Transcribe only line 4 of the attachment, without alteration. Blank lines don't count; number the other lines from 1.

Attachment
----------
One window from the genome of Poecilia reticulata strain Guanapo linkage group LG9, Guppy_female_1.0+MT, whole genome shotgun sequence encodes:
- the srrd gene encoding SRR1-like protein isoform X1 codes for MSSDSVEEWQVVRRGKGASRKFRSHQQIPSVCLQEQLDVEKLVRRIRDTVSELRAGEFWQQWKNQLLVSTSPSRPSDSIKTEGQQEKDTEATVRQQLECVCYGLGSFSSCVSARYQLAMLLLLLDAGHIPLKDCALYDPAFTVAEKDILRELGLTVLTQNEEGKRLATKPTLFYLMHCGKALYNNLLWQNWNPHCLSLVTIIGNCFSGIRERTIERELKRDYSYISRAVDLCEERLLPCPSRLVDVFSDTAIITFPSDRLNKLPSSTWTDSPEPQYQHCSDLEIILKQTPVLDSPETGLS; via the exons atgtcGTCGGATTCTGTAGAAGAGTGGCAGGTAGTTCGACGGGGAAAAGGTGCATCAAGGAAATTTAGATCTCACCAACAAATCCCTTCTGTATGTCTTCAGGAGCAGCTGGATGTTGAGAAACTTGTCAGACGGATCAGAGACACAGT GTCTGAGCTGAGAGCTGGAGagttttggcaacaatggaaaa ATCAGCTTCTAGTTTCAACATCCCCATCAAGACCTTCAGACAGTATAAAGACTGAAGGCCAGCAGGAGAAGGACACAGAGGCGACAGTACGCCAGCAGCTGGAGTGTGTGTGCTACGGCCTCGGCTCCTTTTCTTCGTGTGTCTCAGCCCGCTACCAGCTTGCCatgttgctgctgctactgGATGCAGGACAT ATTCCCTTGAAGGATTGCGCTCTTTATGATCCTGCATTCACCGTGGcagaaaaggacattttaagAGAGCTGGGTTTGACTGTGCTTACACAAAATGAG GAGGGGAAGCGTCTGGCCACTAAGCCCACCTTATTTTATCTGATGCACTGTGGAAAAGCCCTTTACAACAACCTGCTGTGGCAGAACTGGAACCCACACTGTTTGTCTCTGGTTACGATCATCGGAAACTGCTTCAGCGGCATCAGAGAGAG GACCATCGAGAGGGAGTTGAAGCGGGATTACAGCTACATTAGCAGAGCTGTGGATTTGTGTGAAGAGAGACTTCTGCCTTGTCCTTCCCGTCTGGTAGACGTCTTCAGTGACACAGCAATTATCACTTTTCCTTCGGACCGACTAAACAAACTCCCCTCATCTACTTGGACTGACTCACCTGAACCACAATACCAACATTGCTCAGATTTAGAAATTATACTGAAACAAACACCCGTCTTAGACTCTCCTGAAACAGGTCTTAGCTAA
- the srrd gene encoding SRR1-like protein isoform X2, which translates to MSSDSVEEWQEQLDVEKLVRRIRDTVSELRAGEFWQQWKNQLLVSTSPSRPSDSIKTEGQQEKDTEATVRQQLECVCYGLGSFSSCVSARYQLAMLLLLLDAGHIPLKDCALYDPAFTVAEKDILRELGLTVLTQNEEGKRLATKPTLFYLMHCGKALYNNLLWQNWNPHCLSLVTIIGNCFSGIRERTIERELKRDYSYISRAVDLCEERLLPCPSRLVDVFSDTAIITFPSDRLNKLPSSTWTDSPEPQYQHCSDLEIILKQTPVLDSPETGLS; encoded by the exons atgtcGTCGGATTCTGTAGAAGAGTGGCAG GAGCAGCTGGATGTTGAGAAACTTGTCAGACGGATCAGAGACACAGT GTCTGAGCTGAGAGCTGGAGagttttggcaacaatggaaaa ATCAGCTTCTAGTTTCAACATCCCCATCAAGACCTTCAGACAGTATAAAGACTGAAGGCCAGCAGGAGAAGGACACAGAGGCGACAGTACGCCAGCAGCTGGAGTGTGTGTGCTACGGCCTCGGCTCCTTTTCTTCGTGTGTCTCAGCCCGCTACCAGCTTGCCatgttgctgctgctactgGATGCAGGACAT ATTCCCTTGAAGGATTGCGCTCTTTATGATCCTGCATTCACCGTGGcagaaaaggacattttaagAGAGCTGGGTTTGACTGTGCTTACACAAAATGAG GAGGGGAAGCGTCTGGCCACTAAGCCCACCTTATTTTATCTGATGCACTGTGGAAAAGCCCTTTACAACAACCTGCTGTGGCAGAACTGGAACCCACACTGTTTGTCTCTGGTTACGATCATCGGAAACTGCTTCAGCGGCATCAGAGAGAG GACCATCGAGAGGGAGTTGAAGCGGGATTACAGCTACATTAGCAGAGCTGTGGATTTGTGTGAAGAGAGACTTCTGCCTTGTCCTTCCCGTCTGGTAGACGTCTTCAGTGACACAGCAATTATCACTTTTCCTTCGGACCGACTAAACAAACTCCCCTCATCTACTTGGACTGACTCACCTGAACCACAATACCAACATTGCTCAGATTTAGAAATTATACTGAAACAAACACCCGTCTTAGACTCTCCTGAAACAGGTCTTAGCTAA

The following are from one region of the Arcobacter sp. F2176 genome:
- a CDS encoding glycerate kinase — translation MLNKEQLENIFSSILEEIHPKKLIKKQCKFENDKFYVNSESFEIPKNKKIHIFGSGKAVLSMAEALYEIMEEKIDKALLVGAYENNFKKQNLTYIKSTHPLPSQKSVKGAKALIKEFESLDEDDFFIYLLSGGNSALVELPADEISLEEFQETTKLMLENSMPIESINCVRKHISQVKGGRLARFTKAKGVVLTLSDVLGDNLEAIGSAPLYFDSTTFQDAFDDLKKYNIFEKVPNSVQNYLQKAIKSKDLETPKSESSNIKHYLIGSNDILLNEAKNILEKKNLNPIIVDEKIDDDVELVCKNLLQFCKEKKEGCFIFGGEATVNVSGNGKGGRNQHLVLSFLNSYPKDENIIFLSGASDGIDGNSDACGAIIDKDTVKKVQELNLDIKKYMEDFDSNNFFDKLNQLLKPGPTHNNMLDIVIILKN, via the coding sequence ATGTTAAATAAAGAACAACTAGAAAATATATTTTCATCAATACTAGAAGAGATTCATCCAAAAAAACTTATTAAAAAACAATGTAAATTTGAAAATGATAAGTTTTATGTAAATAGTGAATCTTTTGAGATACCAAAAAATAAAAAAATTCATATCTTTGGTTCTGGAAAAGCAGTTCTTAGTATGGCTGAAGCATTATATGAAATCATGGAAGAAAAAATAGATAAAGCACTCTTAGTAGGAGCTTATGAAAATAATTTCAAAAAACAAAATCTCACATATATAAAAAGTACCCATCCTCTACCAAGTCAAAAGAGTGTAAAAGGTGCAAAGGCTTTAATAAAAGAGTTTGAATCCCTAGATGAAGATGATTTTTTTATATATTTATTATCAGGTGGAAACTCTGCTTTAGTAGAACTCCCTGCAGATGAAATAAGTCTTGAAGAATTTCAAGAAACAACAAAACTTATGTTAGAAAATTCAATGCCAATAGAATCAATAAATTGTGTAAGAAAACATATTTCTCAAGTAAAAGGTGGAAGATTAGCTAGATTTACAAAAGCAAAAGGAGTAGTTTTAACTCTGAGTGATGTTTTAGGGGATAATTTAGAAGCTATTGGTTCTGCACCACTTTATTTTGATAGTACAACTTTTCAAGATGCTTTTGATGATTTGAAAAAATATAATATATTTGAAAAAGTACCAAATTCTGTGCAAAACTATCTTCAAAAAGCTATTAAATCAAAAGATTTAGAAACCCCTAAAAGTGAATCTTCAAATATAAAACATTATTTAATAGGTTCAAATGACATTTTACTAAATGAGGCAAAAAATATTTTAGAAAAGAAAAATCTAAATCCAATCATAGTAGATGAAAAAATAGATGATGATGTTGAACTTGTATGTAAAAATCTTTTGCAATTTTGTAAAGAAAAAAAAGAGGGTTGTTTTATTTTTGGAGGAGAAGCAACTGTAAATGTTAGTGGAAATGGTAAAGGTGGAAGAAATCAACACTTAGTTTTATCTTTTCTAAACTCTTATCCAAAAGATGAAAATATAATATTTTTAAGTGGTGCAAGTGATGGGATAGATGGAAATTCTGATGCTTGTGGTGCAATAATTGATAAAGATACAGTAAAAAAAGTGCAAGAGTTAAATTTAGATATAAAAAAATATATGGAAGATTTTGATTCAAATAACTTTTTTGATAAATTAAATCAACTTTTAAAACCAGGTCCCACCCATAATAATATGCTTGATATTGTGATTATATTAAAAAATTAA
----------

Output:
The following are from one region of the Arcobacter sp. F2176 genome: